Showing 1 - 25 of 109 comments
I had a friend who attended this opening and he said he was pushed against the ticket window so hard by the crowd that he couldn’t get away from the window to go inside.
The Adelphi (legit)Theater was built about 1850 on Summer-later 5th Ave- below Cedar- later called Charlotte. IT changed names several times and by the tine it burned in about 1900 it was being called the Grand. The stock company that had been playing there then moved to the “Masonic” on the north side of Church between Cherry (4th) and Summer (5th) and at first began to be called the “Little Grand” and then simply the Grand.
There was a comment on the Paramount page about the Capitol.
Sudekum – daughter of “Mister Tony” Sudekum who started with the Dixie on 5th Ave and built it into the Crescent Amusement Company.
Marie Sudekjum married Porter Woolwine- the lady’s name when I knew her was Marie Woolwine. See top entry here.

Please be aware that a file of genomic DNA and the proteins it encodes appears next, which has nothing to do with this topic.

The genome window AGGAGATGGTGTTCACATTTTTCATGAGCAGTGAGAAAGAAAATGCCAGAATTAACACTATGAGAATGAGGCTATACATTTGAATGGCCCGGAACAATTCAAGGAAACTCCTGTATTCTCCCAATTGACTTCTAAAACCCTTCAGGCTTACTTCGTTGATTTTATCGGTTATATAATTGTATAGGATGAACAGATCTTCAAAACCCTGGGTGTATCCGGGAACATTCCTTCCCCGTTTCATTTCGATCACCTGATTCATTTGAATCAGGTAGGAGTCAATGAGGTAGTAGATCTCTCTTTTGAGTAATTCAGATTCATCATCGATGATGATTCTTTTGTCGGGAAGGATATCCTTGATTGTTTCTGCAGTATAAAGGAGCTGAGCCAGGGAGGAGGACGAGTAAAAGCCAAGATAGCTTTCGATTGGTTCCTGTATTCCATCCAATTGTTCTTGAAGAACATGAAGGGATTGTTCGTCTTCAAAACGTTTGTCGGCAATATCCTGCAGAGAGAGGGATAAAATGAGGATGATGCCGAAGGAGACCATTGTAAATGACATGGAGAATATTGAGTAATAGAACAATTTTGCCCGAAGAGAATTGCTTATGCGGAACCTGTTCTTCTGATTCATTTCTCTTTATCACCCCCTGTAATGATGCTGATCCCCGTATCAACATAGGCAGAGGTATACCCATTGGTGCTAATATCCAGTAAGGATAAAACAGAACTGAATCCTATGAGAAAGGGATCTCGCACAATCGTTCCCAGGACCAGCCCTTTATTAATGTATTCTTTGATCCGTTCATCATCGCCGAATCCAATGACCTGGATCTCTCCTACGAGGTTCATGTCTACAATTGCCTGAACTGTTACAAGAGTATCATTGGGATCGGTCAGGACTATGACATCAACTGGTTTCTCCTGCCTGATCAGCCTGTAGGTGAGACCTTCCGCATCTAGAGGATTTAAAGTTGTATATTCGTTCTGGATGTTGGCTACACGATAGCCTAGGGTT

Will: Wassman built the Knickerbocker which extended thru from Capitol Blvd (then so called) to 6th Avenue- Later Crescent bought it. When the theater was being torn down Wassman’s name could be seen on the main beam of the building.
The SE corner of 6th and Church was – I believe- OWNED by the Odd Fellows. When the old Capitol building was replaced with what was then called the Warner Bldg, they had a Lodge on the top floor. I don’t know what arrangements were made when the new building was erected.
Nor could I find anything current but here’s a February story which explains the fuss.